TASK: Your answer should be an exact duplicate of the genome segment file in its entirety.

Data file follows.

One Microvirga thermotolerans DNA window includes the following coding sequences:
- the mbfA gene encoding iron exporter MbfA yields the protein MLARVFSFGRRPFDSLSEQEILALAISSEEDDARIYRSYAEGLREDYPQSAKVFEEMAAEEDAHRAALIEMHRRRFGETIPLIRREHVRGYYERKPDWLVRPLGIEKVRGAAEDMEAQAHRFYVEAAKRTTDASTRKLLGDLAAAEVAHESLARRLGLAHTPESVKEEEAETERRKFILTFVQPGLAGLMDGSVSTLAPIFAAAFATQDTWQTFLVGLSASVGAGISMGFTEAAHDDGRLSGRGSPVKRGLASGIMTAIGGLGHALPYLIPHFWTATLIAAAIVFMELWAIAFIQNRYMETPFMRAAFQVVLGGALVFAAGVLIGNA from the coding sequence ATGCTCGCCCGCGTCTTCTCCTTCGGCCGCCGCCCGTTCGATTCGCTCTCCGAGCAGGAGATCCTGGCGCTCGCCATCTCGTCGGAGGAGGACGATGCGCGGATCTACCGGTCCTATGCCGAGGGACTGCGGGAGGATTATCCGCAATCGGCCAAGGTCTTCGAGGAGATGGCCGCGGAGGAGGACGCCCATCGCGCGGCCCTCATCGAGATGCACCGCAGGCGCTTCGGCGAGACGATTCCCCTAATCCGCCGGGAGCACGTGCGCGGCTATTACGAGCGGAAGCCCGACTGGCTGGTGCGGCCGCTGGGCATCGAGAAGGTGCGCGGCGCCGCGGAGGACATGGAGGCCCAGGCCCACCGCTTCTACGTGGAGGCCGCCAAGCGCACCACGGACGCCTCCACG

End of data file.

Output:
One Microvirga thermotolerans DNA window includes the following coding sequences:
- the mbfA gene encoding iron exporter MbfA yields the protein MLARVFSFGRRPFDSLSEQEILALAISSEEDDARIYRSYAEGLREDYPQSAKVFEEMAAEEDAHRAALIEMHRRRFGETIPLIRREHVRGYYERKPDWLVRPLGIEKVRGAAEDMEAQAHRFYVEAAKRTTDASTRKLLGDLAAAEVAHESLARRLGLAHTPESVKEEEAETERRKFILTFVQPGLAGLMDGSVSTLAPIFAAAFATQDTWQTFLVGLSASVGAGISMGFTEAAHDDGRLSGRGSPVKRGLASGIMTAIGGLGHALPYLIPHFWTATLIAAAIVFMELWAIAFIQNRYMETPFMRAAFQVVLGGALVFAAGVLIGNA from the coding sequence ATGCTCGCCCGCGTCTTCTCCTTCGGCCGCCGCCCGTTCGATTCGCTCTCCGAGCAGGAGATCCTGGCGCTCGCCATCTCGTCGGAGGAGGACGATGCGCGGATCTACCGGTCCTATGCCGAGGGACTGCGGGAGGATTATCCGCAATCGGCCAAGGTCTTCGAGGAGATGGCCGCGGAGGAGGACGCCCATCGCGCGGCCCTCATCGAGATGCACCGCAGGCGCTTCGGCGAGACGATTCCCCTAATCCGCCGGGAGCACGTGCGCGGCTATTACGAGCGGAAGCCCGACTGGCTGGTGCGGCCGCTGGGCATCGAGAAGGTGCGCGGCGCCGCGGAGGACATGGAGGCCCAGGCCCACCGCTTCTACGTGGAGGCCGCCAAGCGCACCACGGACGCCTCCACG